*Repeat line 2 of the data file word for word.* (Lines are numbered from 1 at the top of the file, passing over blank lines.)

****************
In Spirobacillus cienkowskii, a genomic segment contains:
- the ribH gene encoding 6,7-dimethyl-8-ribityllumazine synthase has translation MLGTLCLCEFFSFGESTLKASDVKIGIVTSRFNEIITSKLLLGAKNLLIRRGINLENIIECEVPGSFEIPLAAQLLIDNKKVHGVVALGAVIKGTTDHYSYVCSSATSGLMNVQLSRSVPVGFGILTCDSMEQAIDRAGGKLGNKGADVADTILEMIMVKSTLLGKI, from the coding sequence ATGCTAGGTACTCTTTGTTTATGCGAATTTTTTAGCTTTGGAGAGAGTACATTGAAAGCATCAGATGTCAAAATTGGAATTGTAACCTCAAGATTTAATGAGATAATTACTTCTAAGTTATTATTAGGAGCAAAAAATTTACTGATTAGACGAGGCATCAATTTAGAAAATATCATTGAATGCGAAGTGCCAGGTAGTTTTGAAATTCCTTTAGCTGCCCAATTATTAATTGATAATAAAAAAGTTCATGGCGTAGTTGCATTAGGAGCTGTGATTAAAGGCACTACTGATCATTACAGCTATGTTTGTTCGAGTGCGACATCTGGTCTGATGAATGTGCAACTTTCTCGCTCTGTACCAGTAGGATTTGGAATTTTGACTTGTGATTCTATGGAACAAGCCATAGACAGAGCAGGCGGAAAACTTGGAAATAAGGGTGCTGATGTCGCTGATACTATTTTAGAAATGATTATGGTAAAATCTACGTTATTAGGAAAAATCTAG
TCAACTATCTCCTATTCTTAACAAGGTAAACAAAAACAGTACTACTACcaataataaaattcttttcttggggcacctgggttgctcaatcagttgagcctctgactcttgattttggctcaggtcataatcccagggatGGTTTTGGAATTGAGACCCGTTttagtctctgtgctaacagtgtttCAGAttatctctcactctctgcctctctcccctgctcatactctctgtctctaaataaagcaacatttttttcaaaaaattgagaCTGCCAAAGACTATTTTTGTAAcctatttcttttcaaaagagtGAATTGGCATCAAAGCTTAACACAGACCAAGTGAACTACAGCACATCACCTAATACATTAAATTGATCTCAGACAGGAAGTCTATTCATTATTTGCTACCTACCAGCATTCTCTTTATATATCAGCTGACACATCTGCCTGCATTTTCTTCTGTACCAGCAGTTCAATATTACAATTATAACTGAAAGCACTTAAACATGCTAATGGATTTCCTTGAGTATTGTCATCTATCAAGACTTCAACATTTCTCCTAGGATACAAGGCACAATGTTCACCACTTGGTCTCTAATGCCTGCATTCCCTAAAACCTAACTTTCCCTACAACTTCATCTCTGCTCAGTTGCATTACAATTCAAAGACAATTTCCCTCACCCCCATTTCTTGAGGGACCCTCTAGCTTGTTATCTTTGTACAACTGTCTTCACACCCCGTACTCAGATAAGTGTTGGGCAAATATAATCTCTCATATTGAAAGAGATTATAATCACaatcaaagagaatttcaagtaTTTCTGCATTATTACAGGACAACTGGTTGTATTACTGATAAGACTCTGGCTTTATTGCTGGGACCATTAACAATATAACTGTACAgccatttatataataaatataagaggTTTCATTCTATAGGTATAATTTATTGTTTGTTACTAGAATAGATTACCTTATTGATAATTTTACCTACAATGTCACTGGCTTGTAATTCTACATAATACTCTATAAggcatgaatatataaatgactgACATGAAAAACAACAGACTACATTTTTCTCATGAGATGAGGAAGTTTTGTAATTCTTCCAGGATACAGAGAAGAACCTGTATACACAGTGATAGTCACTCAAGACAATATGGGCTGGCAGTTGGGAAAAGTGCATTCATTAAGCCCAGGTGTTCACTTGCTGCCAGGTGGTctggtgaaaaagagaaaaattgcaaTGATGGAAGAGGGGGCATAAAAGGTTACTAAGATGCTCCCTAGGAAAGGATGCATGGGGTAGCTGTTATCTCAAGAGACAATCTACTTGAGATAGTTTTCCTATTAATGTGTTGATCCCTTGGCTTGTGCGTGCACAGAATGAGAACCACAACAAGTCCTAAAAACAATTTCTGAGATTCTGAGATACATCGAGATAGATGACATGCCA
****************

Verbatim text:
- the ribH gene encoding 6,7-dimethyl-8-ribityllumazine synthase has translation MLGTLCLCEFFSFGESTLKASDVKIGIVTSRFNEIITSKLLLGAKNLLIRRGINLENIIECEVPGSFEIPLAAQLLIDNKKVHGVVALGAVIKGTTDHYSYVCSSATSGLMNVQLSRSVPVGFGILTCDSMEQAIDRAGGKLGNKGADVADTILEMIMVKSTLLGKI, from the coding sequence ATGCTAGGTACTCTTTGTTTATGCGAATTTTTTAGCTTTGGAGAGAGTACATTGAAAGCATCAGATGTCAAAATTGGAATTGTAACCTCAAGATTTAATGAGATAATTACTTCTAAGTTATTATTAGGAGCAAAAAATTTACTGATTAGACGAGGCATCAATTTAGAAAATATCATTGAATGCGAAGTGCCAGGTAGTTTTGAAATTCCTTTAGCTGCCCAATTATTAATTGATAATAAAAAAGTTCATGGCGTAGTTGCATTAGGAGCTGTGATTAAAGGCACTACTGATCATTACAGCTATGTTTGTTCGAGTGCGACATCTGGTCTGATGAATGTGCAACTTTCTCGCTCTGTACCAGTAGGATTTGGAATTTTGACTTGTGATTCTATGGAACAAGCCATAGACAGAGCAGGCGGAAAACTTGGAAATAAGGGTGCTGATGTCGCTGATACTATTTTAGAAATGATTATGGTAAAATCTACGTTATTAGGAAAAATCTAG